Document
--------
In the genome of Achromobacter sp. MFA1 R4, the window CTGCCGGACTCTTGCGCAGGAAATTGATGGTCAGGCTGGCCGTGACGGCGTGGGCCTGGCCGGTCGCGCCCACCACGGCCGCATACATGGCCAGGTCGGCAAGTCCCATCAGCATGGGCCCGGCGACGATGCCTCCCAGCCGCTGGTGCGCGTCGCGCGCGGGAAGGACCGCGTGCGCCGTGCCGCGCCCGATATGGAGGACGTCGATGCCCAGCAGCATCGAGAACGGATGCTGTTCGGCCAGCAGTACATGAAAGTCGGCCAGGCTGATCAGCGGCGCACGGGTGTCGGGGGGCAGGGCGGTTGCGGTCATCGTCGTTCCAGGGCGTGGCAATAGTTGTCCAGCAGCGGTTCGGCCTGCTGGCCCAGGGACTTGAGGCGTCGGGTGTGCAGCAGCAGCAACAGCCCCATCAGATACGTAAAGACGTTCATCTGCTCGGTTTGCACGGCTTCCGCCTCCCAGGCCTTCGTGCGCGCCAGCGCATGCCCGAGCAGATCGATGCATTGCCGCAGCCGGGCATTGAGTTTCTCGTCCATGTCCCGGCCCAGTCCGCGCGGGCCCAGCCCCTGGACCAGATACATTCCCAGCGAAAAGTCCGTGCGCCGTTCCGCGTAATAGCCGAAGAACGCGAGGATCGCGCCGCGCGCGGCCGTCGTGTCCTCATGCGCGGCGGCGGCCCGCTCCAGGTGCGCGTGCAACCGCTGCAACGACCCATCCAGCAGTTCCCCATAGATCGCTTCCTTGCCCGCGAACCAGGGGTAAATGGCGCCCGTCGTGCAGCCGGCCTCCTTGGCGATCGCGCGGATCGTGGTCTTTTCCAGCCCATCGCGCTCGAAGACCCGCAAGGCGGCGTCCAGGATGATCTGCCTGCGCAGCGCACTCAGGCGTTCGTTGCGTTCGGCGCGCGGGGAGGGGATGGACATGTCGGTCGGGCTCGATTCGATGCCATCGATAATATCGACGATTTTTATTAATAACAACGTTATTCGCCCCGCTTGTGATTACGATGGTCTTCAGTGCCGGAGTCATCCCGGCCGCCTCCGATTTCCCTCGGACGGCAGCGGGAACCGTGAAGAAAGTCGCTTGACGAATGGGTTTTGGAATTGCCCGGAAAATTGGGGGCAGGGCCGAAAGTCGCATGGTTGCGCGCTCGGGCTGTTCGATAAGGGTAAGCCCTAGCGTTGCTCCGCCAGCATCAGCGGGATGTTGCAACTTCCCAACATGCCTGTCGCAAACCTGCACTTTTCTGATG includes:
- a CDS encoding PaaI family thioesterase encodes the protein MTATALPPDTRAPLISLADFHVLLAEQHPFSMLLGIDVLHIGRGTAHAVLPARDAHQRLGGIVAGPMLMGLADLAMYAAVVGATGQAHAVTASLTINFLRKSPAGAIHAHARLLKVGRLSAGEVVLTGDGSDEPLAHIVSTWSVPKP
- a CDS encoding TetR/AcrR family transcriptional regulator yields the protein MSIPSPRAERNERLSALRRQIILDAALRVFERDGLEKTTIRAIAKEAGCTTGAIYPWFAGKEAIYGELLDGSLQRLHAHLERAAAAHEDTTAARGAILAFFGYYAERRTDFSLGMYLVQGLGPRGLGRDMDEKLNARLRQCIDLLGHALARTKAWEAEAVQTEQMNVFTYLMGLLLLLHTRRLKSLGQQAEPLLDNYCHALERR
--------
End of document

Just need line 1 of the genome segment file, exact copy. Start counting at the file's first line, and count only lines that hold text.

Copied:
In the genome of Achromobacter sp. MFA1 R4, the window CTGCCGGACTCTTGCGCAGGAAATTGATGGTCAGGCTGGCCGTGACGGCGTGGGCCTGGCCGGTCGCGCCCACCACGGCCGCATACATGGCCAGGTCGGCAAGTCCCATCAGCATGGGCCCGGCGACGATGCCTCCCAGCCGCTGGTGCGCGTCGCGCGCGGGAAGGACCGCGTGCGCCGTGCCGCGCCCGATATGGAGGACGTCGATGCCCAGCAGCATCGAGAACGGATGCTGTTCGGCCAGCAGTACATGAAAGTCGGCCAGGCTGATCAGCGGCGCACGGGTGTCGGGGGGCAGGGCGGTTGCGGTCATCGTCGTTCCAGGGCGTGGCAATAGTTGTCCAGCAGCGGTTCGGCCTGCTGGCCCAGGGACTTGAGGCGTCGGGTGTGCAGCAGCAGCAACAGCCCCATCAGATACGTAAAGACGTTCATCTGCTCGGTTTGCACGGCTTCCGCCTCCCAGGCCTTCGTGCGCGCCAGCGCATGCCCGAGCAGATCGATGCATTGCCGCAGCCGGGCATTGAGTTTCTCGTCCATGTCCCGGCCCAGTCCGCGCGGGCCCAGCCCCTGGACCAGATACATTCCCAGCGAAAAGTCCGTGCGCCGTTCCGCGTAATAGCCGAAGAACGCGAGGATCGCGCCGCGCGCGGCCGTCGTGTCCTCATGCGCGGCGGCGGCCCGCTCCAGGTGCGCGTGCAACCGCTGCAACGACCCATCCAGCAGTTCCCCATAGATCGCTTCCTTGCCCGCGAACCAGGGGTAAATGGCGCCCGTCGTGCAGCCGGCCTCCTTGGCGATCGCGCGGATCGTGGTCTTTTCCAGCCCATCGCGCTCGAAGACCCGCAAGGCGGCGTCCAGGATGATCTGCCTGCGCAGCGCACTCAGGCGTTCGTTGCGTTCGGCGCGCGGGGAGGGGATGGACATGTCGGTCGGGCTCGATTCGATGCCATCGATAATATCGACGATTTTTATTAATAACAACGTTATTCGCCCCGCTTGTGATTACGATGGTCTTCAGTGCCGGAGTCATCCCGGCCGCCTCCGATTTCCCTCGGACGGCAGCGGGAACCGTGAAGAAAGTCGCTTGACGAATGGGTTTTGGAATTGCCCGGAAAATTGGGGGCAGGGCCGAAAGTCGCATGGTTGCGCGCTCGGGCTGTTCGATAAGGGTAAGCCCTAGCGTTGCTCCGCCAGCATCAGCGGGATGTTGCAACTTCCCAACATGCCTGTCGCAAACCTGCACTTTTCTGATG includes: